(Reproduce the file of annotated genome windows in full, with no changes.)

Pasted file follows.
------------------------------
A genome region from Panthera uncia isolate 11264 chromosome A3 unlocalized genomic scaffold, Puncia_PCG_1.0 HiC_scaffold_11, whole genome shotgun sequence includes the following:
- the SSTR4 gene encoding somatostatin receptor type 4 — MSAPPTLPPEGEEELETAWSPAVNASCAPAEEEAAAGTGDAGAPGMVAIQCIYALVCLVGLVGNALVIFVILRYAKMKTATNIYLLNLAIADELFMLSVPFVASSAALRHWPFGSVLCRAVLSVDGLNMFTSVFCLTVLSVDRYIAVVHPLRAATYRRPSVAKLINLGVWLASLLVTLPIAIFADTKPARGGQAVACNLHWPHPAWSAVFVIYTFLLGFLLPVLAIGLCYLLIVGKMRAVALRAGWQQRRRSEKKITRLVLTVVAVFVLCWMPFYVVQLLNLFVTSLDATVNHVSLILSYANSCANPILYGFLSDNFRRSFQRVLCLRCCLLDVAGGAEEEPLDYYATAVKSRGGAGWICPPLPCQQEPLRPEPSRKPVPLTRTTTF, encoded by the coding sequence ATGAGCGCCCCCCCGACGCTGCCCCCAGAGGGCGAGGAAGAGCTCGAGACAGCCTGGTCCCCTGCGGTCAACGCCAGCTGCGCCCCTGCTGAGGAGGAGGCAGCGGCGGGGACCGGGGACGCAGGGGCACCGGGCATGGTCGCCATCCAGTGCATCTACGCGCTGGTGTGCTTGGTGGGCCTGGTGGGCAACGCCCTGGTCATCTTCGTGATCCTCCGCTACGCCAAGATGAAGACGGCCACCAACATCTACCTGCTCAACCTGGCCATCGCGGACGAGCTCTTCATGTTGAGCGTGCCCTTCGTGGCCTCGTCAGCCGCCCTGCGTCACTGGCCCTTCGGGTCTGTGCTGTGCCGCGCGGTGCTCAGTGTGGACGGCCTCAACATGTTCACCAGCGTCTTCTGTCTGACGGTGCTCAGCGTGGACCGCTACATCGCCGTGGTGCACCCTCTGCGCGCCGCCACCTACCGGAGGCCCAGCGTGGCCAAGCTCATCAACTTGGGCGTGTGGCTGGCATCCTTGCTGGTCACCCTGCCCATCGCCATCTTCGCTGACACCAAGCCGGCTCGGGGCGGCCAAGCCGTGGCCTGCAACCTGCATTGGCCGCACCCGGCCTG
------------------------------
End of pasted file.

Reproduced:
A genome region from Panthera uncia isolate 11264 chromosome A3 unlocalized genomic scaffold, Puncia_PCG_1.0 HiC_scaffold_11, whole genome shotgun sequence includes the following:
- the SSTR4 gene encoding somatostatin receptor type 4 — MSAPPTLPPEGEEELETAWSPAVNASCAPAEEEAAAGTGDAGAPGMVAIQCIYALVCLVGLVGNALVIFVILRYAKMKTATNIYLLNLAIADELFMLSVPFVASSAALRHWPFGSVLCRAVLSVDGLNMFTSVFCLTVLSVDRYIAVVHPLRAATYRRPSVAKLINLGVWLASLLVTLPIAIFADTKPARGGQAVACNLHWPHPAWSAVFVIYTFLLGFLLPVLAIGLCYLLIVGKMRAVALRAGWQQRRRSEKKITRLVLTVVAVFVLCWMPFYVVQLLNLFVTSLDATVNHVSLILSYANSCANPILYGFLSDNFRRSFQRVLCLRCCLLDVAGGAEEEPLDYYATAVKSRGGAGWICPPLPCQQEPLRPEPSRKPVPLTRTTTF, encoded by the coding sequence ATGAGCGCCCCCCCGACGCTGCCCCCAGAGGGCGAGGAAGAGCTCGAGACAGCCTGGTCCCCTGCGGTCAACGCCAGCTGCGCCCCTGCTGAGGAGGAGGCAGCGGCGGGGACCGGGGACGCAGGGGCACCGGGCATGGTCGCCATCCAGTGCATCTACGCGCTGGTGTGCTTGGTGGGCCTGGTGGGCAACGCCCTGGTCATCTTCGTGATCCTCCGCTACGCCAAGATGAAGACGGCCACCAACATCTACCTGCTCAACCTGGCCATCGCGGACGAGCTCTTCATGTTGAGCGTGCCCTTCGTGGCCTCGTCAGCCGCCCTGCGTCACTGGCCCTTCGGGTCTGTGCTGTGCCGCGCGGTGCTCAGTGTGGACGGCCTCAACATGTTCACCAGCGTCTTCTGTCTGACGGTGCTCAGCGTGGACCGCTACATCGCCGTGGTGCACCCTCTGCGCGCCGCCACCTACCGGAGGCCCAGCGTGGCCAAGCTCATCAACTTGGGCGTGTGGCTGGCATCCTTGCTGGTCACCCTGCCCATCGCCATCTTCGCTGACACCAAGCCGGCTCGGGGCGGCCAAGCCGTGGCCTGCAACCTGCATTGGCCGCACCCGGCCTG